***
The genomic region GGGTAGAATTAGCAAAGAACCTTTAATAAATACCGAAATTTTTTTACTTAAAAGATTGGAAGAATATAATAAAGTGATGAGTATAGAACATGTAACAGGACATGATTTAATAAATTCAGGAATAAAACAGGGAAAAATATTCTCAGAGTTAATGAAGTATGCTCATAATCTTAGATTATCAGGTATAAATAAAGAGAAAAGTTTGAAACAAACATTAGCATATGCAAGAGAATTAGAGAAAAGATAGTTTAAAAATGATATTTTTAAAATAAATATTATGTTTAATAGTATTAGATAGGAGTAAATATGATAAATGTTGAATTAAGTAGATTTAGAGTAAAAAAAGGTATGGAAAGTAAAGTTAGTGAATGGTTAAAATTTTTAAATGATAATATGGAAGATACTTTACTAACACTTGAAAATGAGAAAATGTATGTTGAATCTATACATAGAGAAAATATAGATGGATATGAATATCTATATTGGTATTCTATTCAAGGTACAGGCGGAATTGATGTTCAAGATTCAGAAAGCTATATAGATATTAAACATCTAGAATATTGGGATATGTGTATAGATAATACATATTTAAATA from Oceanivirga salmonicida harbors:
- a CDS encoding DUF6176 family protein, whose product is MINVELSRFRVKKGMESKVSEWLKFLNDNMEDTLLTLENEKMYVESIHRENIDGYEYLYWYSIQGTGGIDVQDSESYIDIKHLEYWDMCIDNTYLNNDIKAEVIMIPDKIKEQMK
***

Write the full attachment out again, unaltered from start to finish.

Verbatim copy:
The genomic region GGGTAGAATTAGCAAAGAACCTTTAATAAATACCGAAATTTTTTTACTTAAAAGATTGGAAGAATATAATAAAGTGATGAGTATAGAACATGTAACAGGACATGATTTAATAAATTCAGGAATAAAACAGGGAAAAATATTCTCAGAGTTAATGAAGTATGCTCATAATCTTAGATTATCAGGTATAAATAAAGAGAAAAGTTTGAAACAAACATTAGCATATGCAAGAGAATTAGAGAAAAGATAGTTTAAAAATGATATTTTTAAAATAAATATTATGTTTAATAGTATTAGATAGGAGTAAATATGATAAATGTTGAATTAAGTAGATTTAGAGTAAAAAAAGGTATGGAAAGTAAAGTTAGTGAATGGTTAAAATTTTTAAATGATAATATGGAAGATACTTTACTAACACTTGAAAATGAGAAAATGTATGTTGAATCTATACATAGAGAAAATATAGATGGATATGAATATCTATATTGGTATTCTATTCAAGGTACAGGCGGAATTGATGTTCAAGATTCAGAAAGCTATATAGATATTAAACATCTAGAATATTGGGATATGTGTATAGATAATACATATTTAAATA from Oceanivirga salmonicida harbors:
- a CDS encoding DUF6176 family protein, whose product is MINVELSRFRVKKGMESKVSEWLKFLNDNMEDTLLTLENEKMYVESIHRENIDGYEYLYWYSIQGTGGIDVQDSESYIDIKHLEYWDMCIDNTYLNNDIKAEVIMIPDKIKEQMK